Last Updated: Friday - 09/24/2010
Week of October 8, 2007
Marriage battle shifts focus to economics
But humans have a deep, natural desire to love and be loved
- Design Pics photo
Marriage and family helps humans be the best they can.
By DEBORAH GYAPONG
Canadian Catholic News
Marriage is a social institution that constrains private behaviours for a social good, says Simon Fraser economist Doug Allen.
Allen said these constraints have been religious, social, legal, familial and cultural, but in recent years, many of them have been eroded or removed.
"Imagine describing marriage to a 19-year-old boy who has never heard of it before," he said. "What? Only one sexual partner for my whole life?"
Allen was one speaker at the Institute for Marriage and Family Canada's (IMFC) policy conference Sept. 27, who called for public policies that could encourage marriage.
IMFC executive director David Quist told journalists the institute has moved on from the same-sex marriage debate because recent Canadian census data shows how small the numbers of these marriages are. So the conference focused on the social and economic benefits of marriage.
Allen noted that child custody support laws encourage divorce especially among high-earning single income families. Divorce rates have risen 10 per cent in that group.
Most people view marriage as the formalization of a loving relationship, what Allen called the "good intentions theory of marriage." He argued love does not build the institution; instead the institution builds the love.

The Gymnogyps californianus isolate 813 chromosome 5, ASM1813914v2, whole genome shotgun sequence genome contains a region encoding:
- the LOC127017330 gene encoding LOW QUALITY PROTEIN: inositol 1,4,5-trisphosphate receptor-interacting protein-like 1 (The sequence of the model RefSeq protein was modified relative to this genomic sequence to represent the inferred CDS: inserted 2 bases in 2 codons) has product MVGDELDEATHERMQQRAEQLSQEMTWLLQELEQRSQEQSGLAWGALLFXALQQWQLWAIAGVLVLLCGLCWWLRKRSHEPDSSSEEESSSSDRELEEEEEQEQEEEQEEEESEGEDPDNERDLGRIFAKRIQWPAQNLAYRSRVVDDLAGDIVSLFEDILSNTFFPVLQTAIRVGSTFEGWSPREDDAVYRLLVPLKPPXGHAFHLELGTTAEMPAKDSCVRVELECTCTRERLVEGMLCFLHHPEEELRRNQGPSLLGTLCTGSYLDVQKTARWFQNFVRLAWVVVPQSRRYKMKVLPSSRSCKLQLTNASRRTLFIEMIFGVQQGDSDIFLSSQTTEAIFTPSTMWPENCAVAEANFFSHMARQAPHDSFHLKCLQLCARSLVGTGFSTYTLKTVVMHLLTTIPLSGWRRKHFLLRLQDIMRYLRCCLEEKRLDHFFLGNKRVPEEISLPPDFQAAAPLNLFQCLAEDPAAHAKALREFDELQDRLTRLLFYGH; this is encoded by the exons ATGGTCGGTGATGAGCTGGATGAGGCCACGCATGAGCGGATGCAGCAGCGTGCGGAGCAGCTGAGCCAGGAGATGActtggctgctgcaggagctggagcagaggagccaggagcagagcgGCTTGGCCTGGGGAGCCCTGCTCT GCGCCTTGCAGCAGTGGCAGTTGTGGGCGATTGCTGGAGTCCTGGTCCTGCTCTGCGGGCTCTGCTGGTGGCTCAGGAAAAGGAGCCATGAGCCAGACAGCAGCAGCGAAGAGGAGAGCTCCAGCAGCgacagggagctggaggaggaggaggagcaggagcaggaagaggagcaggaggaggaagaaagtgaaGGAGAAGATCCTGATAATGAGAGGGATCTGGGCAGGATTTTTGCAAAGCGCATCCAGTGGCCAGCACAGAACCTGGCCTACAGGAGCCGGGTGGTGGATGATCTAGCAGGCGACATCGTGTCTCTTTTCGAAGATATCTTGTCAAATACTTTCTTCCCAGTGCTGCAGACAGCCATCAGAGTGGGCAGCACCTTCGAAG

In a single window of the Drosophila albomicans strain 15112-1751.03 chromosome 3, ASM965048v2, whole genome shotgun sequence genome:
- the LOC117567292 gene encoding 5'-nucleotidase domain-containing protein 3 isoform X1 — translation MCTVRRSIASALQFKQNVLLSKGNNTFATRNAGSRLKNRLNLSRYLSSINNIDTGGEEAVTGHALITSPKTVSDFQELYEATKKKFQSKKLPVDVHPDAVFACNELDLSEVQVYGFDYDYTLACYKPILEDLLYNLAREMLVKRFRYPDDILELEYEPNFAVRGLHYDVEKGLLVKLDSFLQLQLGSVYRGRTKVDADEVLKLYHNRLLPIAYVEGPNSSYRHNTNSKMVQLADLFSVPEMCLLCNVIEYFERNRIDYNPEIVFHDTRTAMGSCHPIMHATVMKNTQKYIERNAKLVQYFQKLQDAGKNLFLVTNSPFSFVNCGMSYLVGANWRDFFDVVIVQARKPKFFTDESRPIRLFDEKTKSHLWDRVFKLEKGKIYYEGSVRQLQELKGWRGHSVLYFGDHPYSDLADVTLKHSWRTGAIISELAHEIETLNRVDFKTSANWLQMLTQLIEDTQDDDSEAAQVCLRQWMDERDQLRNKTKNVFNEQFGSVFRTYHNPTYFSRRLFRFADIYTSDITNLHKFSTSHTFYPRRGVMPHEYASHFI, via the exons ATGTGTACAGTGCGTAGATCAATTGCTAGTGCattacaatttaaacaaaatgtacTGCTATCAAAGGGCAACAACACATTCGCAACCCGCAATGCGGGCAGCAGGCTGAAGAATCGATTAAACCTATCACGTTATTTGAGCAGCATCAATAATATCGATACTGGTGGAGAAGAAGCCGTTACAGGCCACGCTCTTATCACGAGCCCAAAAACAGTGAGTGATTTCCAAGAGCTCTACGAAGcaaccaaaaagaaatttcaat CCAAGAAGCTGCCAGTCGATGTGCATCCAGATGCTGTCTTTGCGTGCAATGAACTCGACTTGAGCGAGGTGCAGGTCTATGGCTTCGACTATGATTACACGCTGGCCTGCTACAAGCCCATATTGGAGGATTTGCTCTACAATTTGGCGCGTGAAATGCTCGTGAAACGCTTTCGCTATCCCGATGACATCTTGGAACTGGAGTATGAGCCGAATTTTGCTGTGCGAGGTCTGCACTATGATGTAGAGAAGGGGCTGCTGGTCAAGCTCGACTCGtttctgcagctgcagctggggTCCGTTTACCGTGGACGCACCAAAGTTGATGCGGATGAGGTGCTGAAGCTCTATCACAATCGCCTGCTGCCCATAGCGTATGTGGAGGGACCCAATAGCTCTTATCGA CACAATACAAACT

All the legal benefits of marriage now go to cohabiting couples as well, he said, noting most people want all the benefits of marriage but none of the costs. Marriage is associated with fertility, and its erosion has created a "huge demographic crisis."
"Canada has one of the lowest fertility rates in the Western world," he said.
He and others at the conference argued for policies such as income splitting - allowing members of single-breadwinner couples to each be taxed at a lower rate than that now paid by one higher earner.
While Allen stressed the need for constraints, keynote speaker David Blankenhorn described human beings as "pair-bonding creatures" with a deep, natural desire to love and be loved that is embedded in our natures.
Marriage is an imperfect response to these deep longings that helps flawed human beings "to be the best we can be," he said. Marriage has been trivialized, shrunk and miniaturized. Instead, marriage needs to be recognized as an institution that shows us "who we really are as people, and who we want to be as people."
Progressive family policy
Blankenhorn, president of the Institute for American Values, described Canada as "on the cutting edge" of progressive family policy that sees marriage as a public recognition of a private relationship defined by the couple themselves. Children are left out of this definition of marriage, he said.
Marriage is a preventive, he said, and even a modest decline in the divorce rate will have major implications in the future lives of children.
Acton Institute economist Jennifer Roback Morse outlined research from hundreds of studies that show cohabiting couples fare far worse than married couples and so do children living in those relationships. A common-law partner is nine times more likely to be killed by their partner. A child is 50 times more likely to die of injuries when living with an unrelated adult than when living with his biological parents.
In a marriage, a child becomes a source of co-operation for the couple. In cohabitation, the child is often perceived as an obstacle - someone "in the way," Morse said.